Friday, December 30, 2005

The Inevitable Timeline

There's a legend of a 19th century British lord, who, when visiting his daughter, exclaimed with dismay that his toothbrush wasn't "foaming properly". It turns out that his valet had been placing toothpaste on the brush for him for so long that he no longer knew how to do it for himself.

There are some interesting parallels to being a Foreign Service spouse. I can do many things I would have never tried three years ago. I can buy beer in three languages, I can bargain in outdoor markets, I can navigate any international airport in thirty minutes or less.

There's also the wimpy, whiny dark side that you almost never hear about. Our apartments are assigned before our arrival by an inter-agency board, someone else sets up our license plates, we have a special passport agency, an Embassy maintenance guy comes over to change the light bulbs, and we receive financial allowances for virtually anything that may be construed as a hassle. Mama State takes care of it. It's like crawling back into the womb. Some spouses are able to keep a hold on themselves, some become accustomed to being taken care of and lose themselves a bit along the way, others become spoiled brats.

I don't really know which camp I fall into. Luckily I lived on my own for long enough that I don't take Mama State for granted. I'm sure most of my girlfriends felt the same way, but there seems to be an inevitable timeline for us. For a while it's a refreshing break, then it becomes routine, then it becomes an entitlement. Then our brains inevitably dissolve into a puddinglike goo, we become "ladies who lunch", we manhandle the pool boy, and then we bemoan the lack of a Christian Dior boutique in Mogadishu.

OK, I'm exaggerating for effect. The infantilization of spouses is an entrenched, and unfortunate, State Department trait. On most forms I am listed as Matt's "dependent" or "trailing spouse". I haven't been anyone's "dependent" since I left for college, and "trailing spouse" implies that Matt is dragging me around the world in a little red wagon. Sometimes I'm called an "eligible family member" which is a lovely effort to avoid offending anyone by being completely vague. I have friends who try to list their cats as "eligible family members." So excuse me if I don't find the term flattering.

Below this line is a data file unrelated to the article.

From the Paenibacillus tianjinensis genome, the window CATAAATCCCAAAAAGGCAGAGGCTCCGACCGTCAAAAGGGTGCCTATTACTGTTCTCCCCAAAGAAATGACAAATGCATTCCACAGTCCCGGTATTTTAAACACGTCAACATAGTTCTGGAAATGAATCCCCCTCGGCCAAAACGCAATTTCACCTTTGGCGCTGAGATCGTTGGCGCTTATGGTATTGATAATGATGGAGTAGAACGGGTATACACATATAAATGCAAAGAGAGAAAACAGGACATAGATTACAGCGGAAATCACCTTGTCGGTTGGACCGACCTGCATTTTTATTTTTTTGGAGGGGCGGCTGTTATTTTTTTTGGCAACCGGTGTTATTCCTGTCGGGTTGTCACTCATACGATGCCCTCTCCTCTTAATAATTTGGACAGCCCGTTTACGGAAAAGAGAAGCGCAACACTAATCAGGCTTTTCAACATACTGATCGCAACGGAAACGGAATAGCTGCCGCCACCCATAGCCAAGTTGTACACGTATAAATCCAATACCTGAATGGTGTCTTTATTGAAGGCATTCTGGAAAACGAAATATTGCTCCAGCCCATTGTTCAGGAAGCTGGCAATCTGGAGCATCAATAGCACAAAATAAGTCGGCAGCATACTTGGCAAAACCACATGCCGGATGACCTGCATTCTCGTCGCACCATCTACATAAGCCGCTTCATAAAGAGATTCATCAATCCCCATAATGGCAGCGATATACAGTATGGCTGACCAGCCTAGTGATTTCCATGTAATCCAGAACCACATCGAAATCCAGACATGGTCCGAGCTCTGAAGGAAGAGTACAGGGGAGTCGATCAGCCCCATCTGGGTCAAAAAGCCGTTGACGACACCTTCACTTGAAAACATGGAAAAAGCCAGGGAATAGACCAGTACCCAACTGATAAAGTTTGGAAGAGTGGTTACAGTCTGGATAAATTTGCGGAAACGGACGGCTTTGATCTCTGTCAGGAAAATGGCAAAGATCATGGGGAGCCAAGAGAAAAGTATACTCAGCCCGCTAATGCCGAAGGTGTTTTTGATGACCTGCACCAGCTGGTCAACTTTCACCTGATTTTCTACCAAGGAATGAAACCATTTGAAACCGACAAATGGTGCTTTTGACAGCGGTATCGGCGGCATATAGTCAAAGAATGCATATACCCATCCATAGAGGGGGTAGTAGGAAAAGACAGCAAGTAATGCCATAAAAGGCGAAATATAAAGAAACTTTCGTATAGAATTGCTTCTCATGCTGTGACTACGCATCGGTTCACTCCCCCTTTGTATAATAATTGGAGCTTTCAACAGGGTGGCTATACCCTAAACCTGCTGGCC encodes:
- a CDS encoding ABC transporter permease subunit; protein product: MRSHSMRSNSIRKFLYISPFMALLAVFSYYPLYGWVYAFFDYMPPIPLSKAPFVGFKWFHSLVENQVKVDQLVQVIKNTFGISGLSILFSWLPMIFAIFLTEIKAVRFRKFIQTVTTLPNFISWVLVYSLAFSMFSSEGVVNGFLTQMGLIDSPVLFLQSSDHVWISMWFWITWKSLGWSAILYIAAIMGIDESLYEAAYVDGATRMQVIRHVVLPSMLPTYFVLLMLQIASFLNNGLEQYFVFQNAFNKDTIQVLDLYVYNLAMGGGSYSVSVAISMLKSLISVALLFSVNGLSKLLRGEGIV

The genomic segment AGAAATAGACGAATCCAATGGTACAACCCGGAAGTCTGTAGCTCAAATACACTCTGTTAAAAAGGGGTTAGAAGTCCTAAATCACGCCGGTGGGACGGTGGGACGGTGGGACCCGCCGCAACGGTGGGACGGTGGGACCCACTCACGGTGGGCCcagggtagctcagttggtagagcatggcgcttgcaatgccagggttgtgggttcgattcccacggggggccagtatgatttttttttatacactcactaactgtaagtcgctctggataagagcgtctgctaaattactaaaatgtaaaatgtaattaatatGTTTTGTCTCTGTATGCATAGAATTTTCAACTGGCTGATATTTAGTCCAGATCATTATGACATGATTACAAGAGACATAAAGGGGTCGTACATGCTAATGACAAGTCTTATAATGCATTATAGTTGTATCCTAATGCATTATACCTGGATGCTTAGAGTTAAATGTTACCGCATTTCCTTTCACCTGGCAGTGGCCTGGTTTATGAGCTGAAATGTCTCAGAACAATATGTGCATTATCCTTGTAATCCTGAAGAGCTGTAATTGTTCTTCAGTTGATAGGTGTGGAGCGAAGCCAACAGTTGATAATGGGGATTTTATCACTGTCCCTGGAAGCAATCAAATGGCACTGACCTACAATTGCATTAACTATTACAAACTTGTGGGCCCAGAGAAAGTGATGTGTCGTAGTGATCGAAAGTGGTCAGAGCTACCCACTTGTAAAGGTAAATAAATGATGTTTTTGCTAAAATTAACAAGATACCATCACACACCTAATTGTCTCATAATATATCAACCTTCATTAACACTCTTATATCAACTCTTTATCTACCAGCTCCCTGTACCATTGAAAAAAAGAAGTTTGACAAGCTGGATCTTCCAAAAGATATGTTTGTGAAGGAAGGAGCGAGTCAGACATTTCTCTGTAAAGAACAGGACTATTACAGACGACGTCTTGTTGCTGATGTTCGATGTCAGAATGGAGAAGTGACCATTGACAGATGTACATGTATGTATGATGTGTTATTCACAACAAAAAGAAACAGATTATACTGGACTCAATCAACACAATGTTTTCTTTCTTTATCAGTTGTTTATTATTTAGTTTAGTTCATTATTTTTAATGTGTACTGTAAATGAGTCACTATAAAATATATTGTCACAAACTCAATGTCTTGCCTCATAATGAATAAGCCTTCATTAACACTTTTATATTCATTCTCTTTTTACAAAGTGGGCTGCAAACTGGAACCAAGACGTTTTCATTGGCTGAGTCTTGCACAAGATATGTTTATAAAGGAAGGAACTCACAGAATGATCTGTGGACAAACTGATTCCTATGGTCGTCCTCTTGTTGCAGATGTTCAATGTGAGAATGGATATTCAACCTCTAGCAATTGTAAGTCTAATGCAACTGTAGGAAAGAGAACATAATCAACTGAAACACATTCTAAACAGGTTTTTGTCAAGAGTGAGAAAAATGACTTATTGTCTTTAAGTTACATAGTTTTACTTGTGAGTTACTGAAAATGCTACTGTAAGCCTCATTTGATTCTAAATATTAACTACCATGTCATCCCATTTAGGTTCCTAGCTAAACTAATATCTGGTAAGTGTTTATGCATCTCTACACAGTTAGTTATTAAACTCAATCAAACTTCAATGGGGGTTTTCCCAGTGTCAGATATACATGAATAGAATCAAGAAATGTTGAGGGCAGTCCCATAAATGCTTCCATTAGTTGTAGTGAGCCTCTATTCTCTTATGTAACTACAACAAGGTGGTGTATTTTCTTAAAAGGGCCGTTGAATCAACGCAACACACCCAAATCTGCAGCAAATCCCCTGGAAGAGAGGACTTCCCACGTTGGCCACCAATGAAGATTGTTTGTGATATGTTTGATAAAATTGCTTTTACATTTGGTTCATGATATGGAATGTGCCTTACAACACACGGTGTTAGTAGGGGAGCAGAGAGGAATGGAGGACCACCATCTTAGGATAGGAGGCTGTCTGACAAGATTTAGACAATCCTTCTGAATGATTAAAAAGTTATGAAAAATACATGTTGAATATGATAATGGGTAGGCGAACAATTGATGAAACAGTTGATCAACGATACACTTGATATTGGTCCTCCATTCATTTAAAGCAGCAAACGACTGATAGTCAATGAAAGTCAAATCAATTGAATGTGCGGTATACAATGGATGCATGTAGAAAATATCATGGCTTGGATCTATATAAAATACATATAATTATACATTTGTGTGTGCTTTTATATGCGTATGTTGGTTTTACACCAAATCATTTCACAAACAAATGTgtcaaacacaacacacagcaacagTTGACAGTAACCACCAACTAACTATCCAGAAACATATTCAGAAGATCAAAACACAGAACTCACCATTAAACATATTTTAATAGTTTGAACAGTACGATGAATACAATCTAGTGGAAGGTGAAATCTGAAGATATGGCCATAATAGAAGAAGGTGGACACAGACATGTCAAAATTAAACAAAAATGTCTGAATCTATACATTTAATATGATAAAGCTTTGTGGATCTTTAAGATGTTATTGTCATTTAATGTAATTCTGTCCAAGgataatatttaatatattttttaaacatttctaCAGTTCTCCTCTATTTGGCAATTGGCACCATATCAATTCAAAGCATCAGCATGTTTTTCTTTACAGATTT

Until the 1970s, wives were considered "unpaid employees" of the State Department and were included on employee evaluations. I don't mention the husbands of diplomats, because there weren't any. Female diplomats who married were forced out of their jobs.

Frankly, things haven't gotten much better. For example, Matt has to sign a Power of Attorney so I can use the Embassy Cashier. It's a joint account, it's my money too, but I need hubby's permission to talk to the nice bank teller lady. It's enough to drive you crazy.

Of course, there are government programs to fix all these things. For example, if I DO indeed go crazy, Mama State will send me on a lovely all expenses paid two-week vacation to Sibley Hospital.

Now call me crazy (and ship me off to Sibley) but couldn't a lot of this be fixed by NOT calling us dependents, NOT making us get our husbands' approval to cash a damn check, and by trying to make us fend for ourselves a bit?

4 comments:

Michael J. West said...

Just because I'm curious...if it were the other way around, and you were the diplomat and Matt the trailing spouse, would you still have to get his approval to cash a check in 2006? Or would he have to get yours?

Shannon said...

Matt would have to get my approval to cash a check. It's not a gender issue. Only direct hire employees (aka anyone but spouses) have automatic approval to use cashier services, other family members have to get a power of attorney signed by their "sponsor" (yes, Matt's my "sponsor" --ick!) to use the cashier. It doesn't matter if it's a joint account or not - if you're a family member, your spouse MUST give his or her approval for you to get cash.

The problems with this are obvious. You have people controlling their spouses via money, either by refusing to sign the form or dawdling and hanging it over the spouse's head. And, at the very least, the very act of asking your spouse's permission to withdraw your own money from the bank is very demoralizing.

The intention is to make sure only authorized people use cashier services, but the effect is to reinforce the essential inequality of State Dept marriages. It's a really stupid policy.

Anonymous said...

As a male trailing spouse this drives me crazy. I am a retired Marine and my wife can cash a check at the exchange without having a power of attorney from me on hand. True she has to place my SSN on the account but still NO power of attorney.

Shannon said...

Yeah, I'm with you. It just makes no sense, and it reinforces the idea that spouses are second-class citizens. Sigh.